Live. Glove. Laugh. That’s the real recipe for success.
What happens though, when your favorite glove finally loses the game to time? Or even worse, your dog discovers a new chew toy?
The pure love of baseball – and softball too – is found in a glove. There’s that leather smell, the comfortable way the glove fits your hand. The sound of the ball popping a mitt.
Your favorite glove is a keepsake, no matter what shape it is in. Your favorite glove or your dad’s favorite glove can be restored to a new life. Memories saved.
At BallNIne we love to answer your baseball questions and D&J Glove Repair can save your baseball soul of a glove. Jimmy Lonetti and his son
Dom have come to the rescue of gloves for a decade and their small business is a marvel.
Their work is magnificent.
Jimmy came up with the idea when Dom was in Little League.
He hated to see grand old gloves fall apart.
Kids needed good gloves with good leather, too.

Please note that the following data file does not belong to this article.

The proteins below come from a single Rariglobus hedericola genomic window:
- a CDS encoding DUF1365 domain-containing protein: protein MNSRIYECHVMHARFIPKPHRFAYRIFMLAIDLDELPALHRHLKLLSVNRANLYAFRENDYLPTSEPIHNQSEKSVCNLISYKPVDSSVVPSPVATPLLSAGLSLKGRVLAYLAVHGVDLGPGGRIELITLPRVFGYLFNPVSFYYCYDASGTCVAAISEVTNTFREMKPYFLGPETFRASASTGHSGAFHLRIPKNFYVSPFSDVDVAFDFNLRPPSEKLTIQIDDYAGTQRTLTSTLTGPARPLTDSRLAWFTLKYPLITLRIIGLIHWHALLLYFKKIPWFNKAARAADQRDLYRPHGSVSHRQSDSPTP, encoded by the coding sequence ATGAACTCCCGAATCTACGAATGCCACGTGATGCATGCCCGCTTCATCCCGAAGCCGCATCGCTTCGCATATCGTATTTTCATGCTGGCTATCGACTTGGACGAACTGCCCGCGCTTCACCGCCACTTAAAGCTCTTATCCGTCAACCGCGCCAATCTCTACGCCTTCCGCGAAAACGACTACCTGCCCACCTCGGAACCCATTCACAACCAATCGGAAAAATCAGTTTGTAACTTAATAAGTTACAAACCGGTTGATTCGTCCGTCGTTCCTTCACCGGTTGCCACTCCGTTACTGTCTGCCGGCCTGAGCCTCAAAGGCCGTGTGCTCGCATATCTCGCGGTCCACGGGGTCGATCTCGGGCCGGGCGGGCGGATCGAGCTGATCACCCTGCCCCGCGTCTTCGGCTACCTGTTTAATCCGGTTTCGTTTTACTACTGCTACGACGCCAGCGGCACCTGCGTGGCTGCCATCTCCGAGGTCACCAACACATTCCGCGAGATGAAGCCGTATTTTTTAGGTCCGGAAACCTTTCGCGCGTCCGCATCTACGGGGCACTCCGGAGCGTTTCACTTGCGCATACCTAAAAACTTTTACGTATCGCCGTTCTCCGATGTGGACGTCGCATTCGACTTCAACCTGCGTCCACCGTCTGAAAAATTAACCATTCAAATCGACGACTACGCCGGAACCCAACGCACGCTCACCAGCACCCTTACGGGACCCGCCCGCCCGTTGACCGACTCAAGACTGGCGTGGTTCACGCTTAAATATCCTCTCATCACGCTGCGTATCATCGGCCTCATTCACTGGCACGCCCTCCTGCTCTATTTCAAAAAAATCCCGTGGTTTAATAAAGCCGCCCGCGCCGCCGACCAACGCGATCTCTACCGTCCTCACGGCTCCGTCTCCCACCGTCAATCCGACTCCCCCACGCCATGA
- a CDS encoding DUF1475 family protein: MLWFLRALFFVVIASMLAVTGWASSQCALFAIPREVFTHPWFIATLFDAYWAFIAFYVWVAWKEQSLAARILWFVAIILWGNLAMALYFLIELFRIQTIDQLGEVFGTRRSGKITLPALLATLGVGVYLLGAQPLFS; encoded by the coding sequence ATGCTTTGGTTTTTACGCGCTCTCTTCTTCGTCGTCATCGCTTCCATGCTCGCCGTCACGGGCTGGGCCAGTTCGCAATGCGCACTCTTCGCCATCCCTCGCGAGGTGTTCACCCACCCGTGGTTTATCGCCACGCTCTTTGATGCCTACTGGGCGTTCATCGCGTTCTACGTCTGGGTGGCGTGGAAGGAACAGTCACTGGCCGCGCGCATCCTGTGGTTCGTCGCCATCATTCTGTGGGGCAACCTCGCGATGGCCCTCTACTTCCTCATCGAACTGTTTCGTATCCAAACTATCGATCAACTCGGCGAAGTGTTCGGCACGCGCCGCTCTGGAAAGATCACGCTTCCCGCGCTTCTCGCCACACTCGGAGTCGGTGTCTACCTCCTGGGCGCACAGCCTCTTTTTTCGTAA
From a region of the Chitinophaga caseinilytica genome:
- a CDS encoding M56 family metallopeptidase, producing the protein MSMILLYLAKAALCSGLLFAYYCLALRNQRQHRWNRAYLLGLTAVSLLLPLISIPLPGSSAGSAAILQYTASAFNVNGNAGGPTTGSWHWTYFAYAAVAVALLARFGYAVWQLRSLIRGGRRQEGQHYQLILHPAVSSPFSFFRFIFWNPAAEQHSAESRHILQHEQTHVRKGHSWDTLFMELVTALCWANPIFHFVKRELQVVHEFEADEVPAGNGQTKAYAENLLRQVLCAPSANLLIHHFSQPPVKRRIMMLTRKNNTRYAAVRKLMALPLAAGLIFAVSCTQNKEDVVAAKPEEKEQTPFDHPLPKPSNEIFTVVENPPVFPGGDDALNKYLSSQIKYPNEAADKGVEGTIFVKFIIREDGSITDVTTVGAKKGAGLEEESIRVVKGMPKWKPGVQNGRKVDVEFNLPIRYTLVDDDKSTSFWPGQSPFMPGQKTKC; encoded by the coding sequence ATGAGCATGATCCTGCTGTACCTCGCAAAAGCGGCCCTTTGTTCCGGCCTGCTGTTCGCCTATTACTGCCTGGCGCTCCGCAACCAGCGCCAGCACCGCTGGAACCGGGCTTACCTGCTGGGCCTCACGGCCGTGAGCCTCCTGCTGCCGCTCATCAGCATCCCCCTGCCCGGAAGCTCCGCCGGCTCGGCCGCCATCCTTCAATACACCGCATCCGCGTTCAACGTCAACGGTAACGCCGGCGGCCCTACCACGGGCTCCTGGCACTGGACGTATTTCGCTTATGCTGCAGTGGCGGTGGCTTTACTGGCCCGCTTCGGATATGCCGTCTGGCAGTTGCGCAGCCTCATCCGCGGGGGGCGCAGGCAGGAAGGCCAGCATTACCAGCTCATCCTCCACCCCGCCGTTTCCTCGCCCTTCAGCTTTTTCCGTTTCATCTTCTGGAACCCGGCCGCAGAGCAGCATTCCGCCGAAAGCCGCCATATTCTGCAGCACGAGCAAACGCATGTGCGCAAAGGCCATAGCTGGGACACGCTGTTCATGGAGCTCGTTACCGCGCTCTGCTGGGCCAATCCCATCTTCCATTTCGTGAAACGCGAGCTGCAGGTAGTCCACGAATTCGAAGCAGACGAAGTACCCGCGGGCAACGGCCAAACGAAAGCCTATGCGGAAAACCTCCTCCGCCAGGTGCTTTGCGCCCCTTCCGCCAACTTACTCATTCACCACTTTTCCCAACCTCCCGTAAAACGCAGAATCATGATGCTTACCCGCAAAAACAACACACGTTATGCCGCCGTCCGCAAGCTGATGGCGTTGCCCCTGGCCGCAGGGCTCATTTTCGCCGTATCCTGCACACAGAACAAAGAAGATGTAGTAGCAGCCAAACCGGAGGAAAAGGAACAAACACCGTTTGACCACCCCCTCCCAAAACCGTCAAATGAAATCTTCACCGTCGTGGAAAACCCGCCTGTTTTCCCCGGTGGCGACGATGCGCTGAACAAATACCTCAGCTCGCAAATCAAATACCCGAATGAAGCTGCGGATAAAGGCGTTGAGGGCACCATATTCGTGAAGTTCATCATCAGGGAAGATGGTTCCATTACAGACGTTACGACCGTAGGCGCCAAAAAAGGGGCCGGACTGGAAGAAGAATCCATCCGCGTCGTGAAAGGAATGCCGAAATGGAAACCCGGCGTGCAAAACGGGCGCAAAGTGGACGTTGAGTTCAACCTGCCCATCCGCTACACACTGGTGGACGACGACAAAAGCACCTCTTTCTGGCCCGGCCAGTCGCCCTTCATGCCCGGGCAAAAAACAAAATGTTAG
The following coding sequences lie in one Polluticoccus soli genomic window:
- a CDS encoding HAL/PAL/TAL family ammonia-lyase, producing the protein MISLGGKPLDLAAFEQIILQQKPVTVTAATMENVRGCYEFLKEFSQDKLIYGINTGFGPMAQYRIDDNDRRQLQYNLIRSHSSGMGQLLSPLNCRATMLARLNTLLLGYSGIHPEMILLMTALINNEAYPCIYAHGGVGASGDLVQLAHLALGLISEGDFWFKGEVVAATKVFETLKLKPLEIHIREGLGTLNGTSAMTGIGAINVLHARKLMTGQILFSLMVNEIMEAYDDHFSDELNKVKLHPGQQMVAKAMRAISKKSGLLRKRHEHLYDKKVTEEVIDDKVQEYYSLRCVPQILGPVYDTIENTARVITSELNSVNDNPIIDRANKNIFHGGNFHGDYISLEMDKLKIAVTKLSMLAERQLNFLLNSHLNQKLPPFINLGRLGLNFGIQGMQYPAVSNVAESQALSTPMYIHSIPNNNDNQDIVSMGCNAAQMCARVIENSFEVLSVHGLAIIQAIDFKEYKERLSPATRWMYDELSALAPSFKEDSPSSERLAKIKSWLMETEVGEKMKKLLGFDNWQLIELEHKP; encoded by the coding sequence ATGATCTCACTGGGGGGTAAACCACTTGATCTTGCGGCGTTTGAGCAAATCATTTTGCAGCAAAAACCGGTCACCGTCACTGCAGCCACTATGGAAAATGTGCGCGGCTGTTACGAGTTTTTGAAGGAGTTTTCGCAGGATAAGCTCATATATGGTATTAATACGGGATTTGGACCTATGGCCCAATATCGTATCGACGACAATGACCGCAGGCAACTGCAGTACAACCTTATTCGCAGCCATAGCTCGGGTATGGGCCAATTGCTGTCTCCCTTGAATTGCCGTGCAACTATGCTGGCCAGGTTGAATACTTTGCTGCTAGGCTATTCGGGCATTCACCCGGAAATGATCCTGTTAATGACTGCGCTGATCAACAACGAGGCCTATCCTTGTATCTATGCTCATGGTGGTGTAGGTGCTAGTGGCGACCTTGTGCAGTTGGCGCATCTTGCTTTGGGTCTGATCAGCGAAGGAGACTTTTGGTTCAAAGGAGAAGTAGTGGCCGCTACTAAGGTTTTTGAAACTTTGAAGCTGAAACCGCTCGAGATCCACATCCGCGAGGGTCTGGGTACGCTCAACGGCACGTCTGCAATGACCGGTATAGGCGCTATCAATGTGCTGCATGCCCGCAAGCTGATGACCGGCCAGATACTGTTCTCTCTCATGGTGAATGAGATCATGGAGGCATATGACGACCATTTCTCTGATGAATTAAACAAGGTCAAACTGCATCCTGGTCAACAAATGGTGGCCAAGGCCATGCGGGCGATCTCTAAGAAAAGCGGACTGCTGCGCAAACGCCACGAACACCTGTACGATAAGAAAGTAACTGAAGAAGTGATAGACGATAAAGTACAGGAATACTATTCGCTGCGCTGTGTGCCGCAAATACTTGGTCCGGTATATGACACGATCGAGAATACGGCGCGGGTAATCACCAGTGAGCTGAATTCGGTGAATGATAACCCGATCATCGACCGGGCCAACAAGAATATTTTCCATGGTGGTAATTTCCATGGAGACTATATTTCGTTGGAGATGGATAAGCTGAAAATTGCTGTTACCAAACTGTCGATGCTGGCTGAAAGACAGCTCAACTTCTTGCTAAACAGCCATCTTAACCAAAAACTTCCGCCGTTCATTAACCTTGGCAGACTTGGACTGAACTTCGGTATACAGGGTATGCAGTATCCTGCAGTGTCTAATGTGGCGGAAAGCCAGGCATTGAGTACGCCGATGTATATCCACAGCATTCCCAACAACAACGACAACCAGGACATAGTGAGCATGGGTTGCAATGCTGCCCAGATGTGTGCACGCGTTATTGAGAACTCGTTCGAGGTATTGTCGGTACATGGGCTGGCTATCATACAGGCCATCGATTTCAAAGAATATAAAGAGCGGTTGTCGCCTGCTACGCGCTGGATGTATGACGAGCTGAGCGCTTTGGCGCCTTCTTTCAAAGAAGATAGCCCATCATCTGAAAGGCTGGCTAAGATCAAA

Save the gloves.
Think back to your favorite glove, having it restored and what that would mean: all the great glove makers, when leather was truly the best leather, and most were made in the USA.
There’s Rawlings, Spalding, Wilson, Worth, MacGregor, Nokona, Mizuno, newer companies like Akadema and others. Nokona still makes its gloves in America in Nokona, Texas. Nokona made the replica vintage gloves used in the movies Field of Dreams and A League of Their Own.
A United States Postal Service carrier by day, Lonetti’s fancy glove work is a labor of love done in his home garage shop in Minneapolis. Any make, any model and the master mitt mechanic can save the day as he fields requests to repair gloves from everywhere. He recently sent a beauty back to Hawaii.
The Story last Sunday was about Eddie Feigner of the King and His Court fame. Lonetti saw The Story and noted, “I used to have an Eddie Feigner glove floating around the shop that I ended up selling. He was a big MacGregor guy, he had an endorsement deal with MacGregor.”
Lonetti has seen all the signature-model gloves come through his shop, Willie Mays, Mickey Mantle, Harmon Killebrew – a Minnesota favorite along with Tony Oliva – Dwight Gooden, Brooks Robinson, Joe Torre, Dick Groat and so many more.